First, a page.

New Generation of Internet Threats

By Bob Hinden  |  Posted 2010-04-29 Print this article Print

New generation of Internet threats

While social networking and Web 2.0 applications are increasing our ability to collaborate, they have also fueled a new generation of Internet threats.

The nature of social networking sites enables users to build a network of contacts based on an element of trust that expands outside of a business. This allows users to easily exchange or propagate information, images and files-often without requiring identification or validating information beyond a log-in and password.

The number of incidents of malware distributed by social networking and P2P file-sharing sites is rapidly increasing. These new tools are ideal to use for social engineering-based attacks, which attackers are very quick to exploit and which put sensitive data at risk. Therefore, organizations should ensure their intrusion prevention system (IPS) goes beyond detection mode and is focusing on the real prevention of threats.

Nearly 80 percent of data loss is unintentional. This is predominantly due to employee negligence or unknowingly violating security policies written in the corporate handbook. For example, an employee might e-mail a confidential document to the wrong person or use a Web-based, P2P file-sharing site to send large files to a business partner. However, without reading the fine print, they may unknowingly lose ownership and control of sensitive data after uploading their files.

It is critical to alert employees about what constitutes sensitive information in the organization, and it's just as important to educate them on acceptable or unacceptable outlets for specific types of data classification. To reduce the risks that come with the benefits of Web 2.0 applications in the enterprise, organizations should look to implement technology solutions to help sensitize employees to risky behavior through self-learning techniques.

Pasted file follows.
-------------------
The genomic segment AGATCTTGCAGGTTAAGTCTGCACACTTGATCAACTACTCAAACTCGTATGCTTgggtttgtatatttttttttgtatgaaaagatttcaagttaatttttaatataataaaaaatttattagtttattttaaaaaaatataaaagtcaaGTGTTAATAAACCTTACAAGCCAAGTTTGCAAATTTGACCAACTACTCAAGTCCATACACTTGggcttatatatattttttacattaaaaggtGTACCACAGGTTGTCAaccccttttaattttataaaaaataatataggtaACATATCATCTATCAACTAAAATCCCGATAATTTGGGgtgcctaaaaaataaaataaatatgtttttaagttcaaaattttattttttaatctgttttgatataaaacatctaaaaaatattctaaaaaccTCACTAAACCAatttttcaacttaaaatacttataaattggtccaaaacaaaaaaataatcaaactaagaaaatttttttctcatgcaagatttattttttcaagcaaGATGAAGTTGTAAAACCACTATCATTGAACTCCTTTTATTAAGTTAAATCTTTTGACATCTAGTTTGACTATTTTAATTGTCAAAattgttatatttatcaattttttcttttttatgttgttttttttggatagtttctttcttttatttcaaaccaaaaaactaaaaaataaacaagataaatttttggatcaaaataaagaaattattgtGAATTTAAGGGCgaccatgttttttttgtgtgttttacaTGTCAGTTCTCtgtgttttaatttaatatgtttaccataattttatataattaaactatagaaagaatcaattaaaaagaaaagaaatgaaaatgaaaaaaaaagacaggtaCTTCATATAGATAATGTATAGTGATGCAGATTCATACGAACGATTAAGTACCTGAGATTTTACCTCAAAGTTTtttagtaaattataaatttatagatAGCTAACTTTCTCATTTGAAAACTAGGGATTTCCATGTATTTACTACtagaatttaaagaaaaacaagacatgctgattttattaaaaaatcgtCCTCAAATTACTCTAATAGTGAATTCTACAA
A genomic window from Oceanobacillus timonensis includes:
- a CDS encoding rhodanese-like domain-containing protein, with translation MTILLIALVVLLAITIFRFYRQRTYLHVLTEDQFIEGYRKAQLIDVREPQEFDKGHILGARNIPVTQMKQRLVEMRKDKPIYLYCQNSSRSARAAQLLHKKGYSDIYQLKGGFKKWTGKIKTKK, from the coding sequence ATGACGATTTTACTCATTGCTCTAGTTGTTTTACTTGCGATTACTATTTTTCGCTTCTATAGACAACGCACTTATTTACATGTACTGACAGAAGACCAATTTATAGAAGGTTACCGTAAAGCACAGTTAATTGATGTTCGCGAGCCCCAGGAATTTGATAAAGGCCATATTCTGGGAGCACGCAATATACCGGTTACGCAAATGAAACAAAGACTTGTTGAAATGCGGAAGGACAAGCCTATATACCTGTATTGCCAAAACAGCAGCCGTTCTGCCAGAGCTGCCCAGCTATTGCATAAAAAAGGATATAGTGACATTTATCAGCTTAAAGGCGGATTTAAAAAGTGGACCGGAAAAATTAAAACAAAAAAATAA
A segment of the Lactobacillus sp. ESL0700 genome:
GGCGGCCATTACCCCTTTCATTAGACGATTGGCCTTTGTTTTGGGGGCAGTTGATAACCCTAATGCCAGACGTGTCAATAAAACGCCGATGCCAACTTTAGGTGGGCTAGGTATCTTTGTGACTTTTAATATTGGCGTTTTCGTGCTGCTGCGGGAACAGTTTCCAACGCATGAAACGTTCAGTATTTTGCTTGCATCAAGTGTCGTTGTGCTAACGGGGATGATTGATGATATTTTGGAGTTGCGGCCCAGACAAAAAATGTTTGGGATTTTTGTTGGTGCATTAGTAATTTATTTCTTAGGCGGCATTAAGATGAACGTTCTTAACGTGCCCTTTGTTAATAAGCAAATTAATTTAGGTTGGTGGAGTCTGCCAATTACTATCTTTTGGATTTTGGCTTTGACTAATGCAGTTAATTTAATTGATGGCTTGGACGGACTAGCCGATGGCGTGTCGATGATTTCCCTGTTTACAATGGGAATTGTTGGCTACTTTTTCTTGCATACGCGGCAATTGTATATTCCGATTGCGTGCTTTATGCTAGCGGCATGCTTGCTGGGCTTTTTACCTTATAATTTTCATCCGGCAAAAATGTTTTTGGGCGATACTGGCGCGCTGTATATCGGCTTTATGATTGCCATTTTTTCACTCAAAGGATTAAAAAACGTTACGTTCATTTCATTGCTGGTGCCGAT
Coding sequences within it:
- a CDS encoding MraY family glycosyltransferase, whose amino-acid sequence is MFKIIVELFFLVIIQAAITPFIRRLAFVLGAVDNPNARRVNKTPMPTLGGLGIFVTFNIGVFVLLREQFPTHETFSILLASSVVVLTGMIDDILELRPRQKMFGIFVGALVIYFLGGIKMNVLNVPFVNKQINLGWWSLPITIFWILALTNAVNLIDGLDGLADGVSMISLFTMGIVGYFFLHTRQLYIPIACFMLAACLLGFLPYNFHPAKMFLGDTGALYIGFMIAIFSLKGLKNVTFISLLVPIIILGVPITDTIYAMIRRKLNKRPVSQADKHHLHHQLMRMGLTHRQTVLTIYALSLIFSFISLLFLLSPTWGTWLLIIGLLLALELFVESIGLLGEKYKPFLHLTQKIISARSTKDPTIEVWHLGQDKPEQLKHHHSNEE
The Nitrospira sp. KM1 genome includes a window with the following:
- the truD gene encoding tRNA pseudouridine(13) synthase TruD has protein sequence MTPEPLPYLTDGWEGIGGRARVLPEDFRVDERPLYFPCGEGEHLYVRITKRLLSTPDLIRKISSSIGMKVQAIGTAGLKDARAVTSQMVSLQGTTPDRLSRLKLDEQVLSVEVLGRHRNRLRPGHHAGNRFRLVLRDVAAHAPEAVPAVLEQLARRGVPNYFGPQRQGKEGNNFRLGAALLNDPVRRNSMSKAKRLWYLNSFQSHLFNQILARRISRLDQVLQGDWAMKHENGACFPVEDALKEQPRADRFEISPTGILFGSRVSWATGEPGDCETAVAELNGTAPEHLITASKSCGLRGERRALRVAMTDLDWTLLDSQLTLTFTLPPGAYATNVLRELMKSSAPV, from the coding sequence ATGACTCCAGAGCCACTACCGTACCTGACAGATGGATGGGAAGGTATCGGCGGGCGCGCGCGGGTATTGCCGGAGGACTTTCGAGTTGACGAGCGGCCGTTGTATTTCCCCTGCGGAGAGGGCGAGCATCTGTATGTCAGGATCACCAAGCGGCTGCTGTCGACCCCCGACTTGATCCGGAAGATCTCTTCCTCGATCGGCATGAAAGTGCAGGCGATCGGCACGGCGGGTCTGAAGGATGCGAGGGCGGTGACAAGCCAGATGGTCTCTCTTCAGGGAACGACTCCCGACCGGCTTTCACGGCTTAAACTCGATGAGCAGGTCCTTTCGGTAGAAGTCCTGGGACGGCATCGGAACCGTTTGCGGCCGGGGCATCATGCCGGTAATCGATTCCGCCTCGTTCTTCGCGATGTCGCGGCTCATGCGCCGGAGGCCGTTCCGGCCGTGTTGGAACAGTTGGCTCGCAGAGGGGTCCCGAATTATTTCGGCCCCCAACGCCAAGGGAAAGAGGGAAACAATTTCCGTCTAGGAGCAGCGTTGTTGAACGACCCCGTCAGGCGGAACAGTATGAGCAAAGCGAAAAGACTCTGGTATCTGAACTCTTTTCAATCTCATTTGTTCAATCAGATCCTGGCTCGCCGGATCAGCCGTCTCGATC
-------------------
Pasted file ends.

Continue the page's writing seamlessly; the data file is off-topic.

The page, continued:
Bob Hinden is a Check Point Software Fellow. Previously, Bob was a Chief Internet Technologist at Nokia Networks. Bob has worked on the Internet since its early days as a DARPA research project to the current Internet, and has seen threats start, from a few hackers showing off to their friends to the sophisticated and coordinated cybercrime it has evolved into today. Bob is the chair of the Administrative Oversight Committee (IAOC) and the IPv6 working group at the Internet Engineering Task Force (IETF). Bob has been active in the IETF since 1985 and is the author of 36 Request for Comments (RFC). Prior, Bob served on the Internet Architecture Board (IAB) and was Area Director for Routing in the Internet Engineering Steering group from 1987 to 1994. He is also a member of the RFC Editorial Board. Bob was the co-recipient of the 2008 IEEE Internet Award for pioneering work in the development of the first Internet routers. Bob holds a Bachelor's of Science degree in Electrical Engineering and a Master's of Science degree in Computer Science from Union College, Schenectady, NY. He can be reached at

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